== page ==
The Sixth House: Exterior Update
Hello. Today I am going to talk about the good, the bad and the ugly of our exterior renovation project. To start off, it seems mostly bad and ugly right now. I know from experience the adage "it gets worse before it gets better" is true. I think this is the worst "worse" ever though. Maybe it always feels like that?
Everything on the outside looks basically the same as it did last month when I gave an update. Except it is muddier and messier. The shine has come off the penny. My family and I are in the midst of renovation fatigue. I do not want this post to come across as a cry for pity, rather I want to share some lessons that I will take with me from this project that will hopefully help you in the future too.
Backing up, we moved into this house in August 2020. It was one of only a handful on the market and we chose it because, out of the available choices, we liked the location and the lot of this one and thought it had potential to be renovated in a way that would make us happy. We moved here from a house that was custom built that I designed. It is a shock to the system to go from a brand new home that was designed with every piece of furniture and need of your family in mind and into a twenty-six year old house that hadn't been touched since the day it was built.
I got right to work on interior plans to "make it better" which is a recurring tendency I have. I am a fixer for better or worse. I always want to "make it better". It was discouraging and frustrating to do research and decide who you want to work with and then those companies do not even call you back because they are too busy - booked with work for the next few years at least. My desire was (and my good senses told me) to renovate the interior first and move to the outside once that was all finished. John wanted something done as soon as possible on the outside of our house to make it look better. We had pulled out a lot of trees that were unhealthy soon after we moved in and the remaining plantings in the beds around the house were not in good shape at all.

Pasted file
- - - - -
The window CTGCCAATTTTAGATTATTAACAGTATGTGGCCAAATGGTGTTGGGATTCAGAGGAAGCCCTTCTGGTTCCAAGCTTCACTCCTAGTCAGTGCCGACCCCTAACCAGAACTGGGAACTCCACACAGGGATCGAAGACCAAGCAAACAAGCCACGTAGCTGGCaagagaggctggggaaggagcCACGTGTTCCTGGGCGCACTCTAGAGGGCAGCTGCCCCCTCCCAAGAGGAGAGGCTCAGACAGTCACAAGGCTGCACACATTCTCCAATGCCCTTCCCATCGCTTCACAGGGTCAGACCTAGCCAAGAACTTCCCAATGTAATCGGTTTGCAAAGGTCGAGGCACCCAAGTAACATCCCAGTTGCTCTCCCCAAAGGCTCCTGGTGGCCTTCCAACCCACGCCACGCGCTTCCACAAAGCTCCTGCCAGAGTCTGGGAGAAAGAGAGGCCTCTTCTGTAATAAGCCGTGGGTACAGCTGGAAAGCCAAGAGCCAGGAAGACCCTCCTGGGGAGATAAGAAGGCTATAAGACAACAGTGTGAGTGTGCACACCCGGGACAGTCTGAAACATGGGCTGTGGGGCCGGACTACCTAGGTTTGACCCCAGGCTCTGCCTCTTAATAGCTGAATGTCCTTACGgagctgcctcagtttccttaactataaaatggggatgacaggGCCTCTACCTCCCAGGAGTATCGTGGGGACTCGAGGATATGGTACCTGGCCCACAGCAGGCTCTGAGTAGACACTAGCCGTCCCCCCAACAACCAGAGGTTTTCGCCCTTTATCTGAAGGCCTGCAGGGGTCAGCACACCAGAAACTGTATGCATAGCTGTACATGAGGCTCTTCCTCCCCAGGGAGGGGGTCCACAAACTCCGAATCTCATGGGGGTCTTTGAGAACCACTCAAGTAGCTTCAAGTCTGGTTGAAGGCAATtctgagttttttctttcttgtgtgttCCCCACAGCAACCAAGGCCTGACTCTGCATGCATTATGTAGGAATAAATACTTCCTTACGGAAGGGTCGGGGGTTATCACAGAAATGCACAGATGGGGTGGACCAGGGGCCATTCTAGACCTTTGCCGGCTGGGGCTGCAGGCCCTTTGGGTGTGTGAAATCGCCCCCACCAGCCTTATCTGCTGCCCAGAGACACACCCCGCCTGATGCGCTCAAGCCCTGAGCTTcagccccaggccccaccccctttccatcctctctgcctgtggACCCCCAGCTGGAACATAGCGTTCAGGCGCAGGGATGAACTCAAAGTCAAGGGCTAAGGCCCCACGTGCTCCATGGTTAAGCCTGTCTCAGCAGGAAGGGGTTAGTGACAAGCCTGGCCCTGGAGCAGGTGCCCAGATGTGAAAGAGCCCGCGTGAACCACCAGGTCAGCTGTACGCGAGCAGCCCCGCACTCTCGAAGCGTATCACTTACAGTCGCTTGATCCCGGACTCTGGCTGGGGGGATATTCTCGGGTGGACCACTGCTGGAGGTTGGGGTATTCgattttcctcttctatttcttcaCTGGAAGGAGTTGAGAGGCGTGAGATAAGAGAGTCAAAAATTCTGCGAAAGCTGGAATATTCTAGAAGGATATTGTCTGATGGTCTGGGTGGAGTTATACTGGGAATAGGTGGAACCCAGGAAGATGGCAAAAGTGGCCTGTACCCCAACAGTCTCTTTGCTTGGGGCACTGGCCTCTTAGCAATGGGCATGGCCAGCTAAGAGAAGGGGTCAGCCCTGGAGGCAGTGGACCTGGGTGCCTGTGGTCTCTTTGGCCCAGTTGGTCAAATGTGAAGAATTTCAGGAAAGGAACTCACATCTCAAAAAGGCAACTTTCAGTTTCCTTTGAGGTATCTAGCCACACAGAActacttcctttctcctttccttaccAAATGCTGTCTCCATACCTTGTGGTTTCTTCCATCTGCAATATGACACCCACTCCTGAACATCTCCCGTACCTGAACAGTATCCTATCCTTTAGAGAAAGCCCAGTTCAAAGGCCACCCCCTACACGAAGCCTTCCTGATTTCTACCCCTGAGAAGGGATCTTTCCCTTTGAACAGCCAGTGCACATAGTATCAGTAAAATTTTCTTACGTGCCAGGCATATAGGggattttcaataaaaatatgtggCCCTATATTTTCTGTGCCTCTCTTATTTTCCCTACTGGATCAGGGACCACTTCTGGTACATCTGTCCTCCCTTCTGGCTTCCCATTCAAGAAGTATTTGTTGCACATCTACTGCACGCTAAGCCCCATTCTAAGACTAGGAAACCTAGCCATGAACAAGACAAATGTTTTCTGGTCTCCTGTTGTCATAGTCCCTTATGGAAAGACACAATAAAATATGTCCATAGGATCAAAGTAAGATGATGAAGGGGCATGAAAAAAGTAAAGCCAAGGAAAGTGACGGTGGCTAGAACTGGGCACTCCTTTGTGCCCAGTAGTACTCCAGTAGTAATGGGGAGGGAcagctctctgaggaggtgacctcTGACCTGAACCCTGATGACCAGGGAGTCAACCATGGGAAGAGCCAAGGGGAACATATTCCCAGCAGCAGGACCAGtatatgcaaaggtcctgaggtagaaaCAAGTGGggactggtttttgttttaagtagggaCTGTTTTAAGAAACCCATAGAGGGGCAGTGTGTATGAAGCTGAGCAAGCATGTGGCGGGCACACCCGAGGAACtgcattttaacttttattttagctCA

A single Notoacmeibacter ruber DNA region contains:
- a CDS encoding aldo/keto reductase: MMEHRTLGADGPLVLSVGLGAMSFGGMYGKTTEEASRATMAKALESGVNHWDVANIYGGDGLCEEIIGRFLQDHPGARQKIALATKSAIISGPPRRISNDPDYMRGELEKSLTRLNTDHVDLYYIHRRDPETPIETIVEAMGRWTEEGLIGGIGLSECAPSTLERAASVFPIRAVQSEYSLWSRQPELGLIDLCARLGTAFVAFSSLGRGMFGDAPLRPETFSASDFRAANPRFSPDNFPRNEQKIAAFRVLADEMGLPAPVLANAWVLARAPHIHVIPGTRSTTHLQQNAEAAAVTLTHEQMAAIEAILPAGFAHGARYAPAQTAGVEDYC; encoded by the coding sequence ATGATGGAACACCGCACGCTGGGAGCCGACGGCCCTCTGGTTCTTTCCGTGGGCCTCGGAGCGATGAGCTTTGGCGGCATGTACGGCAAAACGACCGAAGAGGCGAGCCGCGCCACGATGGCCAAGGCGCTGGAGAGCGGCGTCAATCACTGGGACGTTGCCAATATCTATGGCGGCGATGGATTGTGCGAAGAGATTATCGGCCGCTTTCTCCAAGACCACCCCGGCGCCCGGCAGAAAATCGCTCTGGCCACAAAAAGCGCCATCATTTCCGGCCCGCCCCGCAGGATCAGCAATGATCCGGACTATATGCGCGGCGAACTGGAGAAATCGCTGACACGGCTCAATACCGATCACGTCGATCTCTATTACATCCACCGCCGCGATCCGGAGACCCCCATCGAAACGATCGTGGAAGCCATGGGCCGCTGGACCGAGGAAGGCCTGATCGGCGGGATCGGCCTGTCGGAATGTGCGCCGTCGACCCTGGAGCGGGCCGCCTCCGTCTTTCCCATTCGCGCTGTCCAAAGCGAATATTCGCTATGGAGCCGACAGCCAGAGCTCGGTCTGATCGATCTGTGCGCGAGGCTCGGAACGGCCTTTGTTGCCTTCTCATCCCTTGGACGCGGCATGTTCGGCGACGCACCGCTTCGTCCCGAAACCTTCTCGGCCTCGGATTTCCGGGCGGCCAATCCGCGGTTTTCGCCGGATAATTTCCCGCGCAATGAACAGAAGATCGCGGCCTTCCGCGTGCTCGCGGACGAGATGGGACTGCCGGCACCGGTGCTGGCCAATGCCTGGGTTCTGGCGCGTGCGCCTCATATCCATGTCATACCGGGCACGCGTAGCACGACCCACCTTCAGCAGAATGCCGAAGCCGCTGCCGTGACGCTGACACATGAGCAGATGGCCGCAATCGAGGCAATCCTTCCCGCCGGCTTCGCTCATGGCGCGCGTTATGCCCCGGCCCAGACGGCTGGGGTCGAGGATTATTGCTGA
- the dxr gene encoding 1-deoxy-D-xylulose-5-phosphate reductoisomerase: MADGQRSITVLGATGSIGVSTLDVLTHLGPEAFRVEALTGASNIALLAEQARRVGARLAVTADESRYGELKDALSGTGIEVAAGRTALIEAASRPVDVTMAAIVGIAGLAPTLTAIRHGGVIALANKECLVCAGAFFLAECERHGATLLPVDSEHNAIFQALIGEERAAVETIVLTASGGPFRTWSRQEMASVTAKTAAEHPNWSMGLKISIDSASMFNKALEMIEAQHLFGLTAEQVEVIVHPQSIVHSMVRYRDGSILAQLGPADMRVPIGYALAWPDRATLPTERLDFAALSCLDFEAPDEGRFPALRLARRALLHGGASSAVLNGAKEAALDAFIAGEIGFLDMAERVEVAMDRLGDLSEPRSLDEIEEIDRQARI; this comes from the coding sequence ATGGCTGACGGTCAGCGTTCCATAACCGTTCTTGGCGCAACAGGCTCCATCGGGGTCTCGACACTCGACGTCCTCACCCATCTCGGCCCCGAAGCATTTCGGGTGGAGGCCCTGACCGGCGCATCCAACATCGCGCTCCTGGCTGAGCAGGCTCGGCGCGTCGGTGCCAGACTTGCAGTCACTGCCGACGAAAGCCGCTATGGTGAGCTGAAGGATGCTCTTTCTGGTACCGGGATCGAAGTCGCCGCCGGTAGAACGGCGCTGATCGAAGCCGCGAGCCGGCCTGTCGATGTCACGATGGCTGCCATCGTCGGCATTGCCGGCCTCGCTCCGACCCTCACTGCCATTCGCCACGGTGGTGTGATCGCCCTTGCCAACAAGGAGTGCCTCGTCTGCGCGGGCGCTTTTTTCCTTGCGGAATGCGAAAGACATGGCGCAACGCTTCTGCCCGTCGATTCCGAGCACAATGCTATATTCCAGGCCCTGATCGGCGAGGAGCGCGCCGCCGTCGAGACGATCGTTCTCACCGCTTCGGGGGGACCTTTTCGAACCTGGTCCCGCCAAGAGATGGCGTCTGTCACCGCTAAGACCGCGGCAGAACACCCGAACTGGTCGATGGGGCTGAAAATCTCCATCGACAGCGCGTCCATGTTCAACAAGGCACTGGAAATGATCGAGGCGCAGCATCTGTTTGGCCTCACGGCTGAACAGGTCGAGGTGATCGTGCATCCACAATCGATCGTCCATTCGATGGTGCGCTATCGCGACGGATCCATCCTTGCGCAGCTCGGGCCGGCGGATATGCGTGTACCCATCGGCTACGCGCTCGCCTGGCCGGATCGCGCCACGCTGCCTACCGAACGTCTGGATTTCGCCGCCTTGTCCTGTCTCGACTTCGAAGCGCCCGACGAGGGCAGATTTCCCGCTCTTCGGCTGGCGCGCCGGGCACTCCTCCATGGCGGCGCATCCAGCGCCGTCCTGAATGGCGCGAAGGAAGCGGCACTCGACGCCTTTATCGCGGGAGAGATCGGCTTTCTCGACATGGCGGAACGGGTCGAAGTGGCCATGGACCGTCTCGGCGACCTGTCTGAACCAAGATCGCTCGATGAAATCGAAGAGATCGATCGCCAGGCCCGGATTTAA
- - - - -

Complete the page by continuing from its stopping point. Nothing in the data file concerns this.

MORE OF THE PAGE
Our house does not feel like a home. We still have a lot of things in boxes and in storage rooms in the basement in anticipation of an interior renovation. We have not painted, we have not pulled out old carpet. We are living in a house that does not look very different from the day we moved in. It is depressing. And every time we drove into the driveway we wondered which is worse, the inside or the outside?
I am far more comfortable with interior design, at John's urging though I started to look at ideas for the outside and at inspiration for landscaping. I put together a plan to make it look better:
Paint the exterior
Redo the deck and side entrance that were falling off of the house
Install new gutters since the old ones we had were painted to match the house in 1996 and we were changing the color of the house
Add a bluestone patio off of the deck
Make the transition from the driveway to the side door and back deck a level walk with steps rather than a few stepping stones sliding down the incline
Add a covered entry to the front and side doors
Replace the paver walkway in front with bluestone
Replace the landscaping and plant new trees
Add a small scale single car, detached garage to house our old Jeep
We shared our plan with some landscape companies for estimates and decided to use a company that a family in the neighborhood uses for their landscaping. We shared our plan with our HOA Architecture Board and it was quickly approved. Here is what has been happening since.
We really like the new paint color and the gutters.
The organization and attention to detail on the exterior stone work and decks is not "as advertised" by the company we are using. I spend a lot of time pointing out things that are not "up to par" and get the answer "it will look great when we're all done, don't judge it yet - we, know, we know that already". That is not very comforting, is it? There is a lot of slope in our back yard and the patio needed a retaining wall. This we knew. The height of the wall is far greater than was discussed and I think if we had known that we would have held off on the patio. The front walkway slopes up towards the front entry more than we wanted. We would have preferred a step up at the covered entry rather than "a ramp". The covered porches are not complete yet because of permit issues.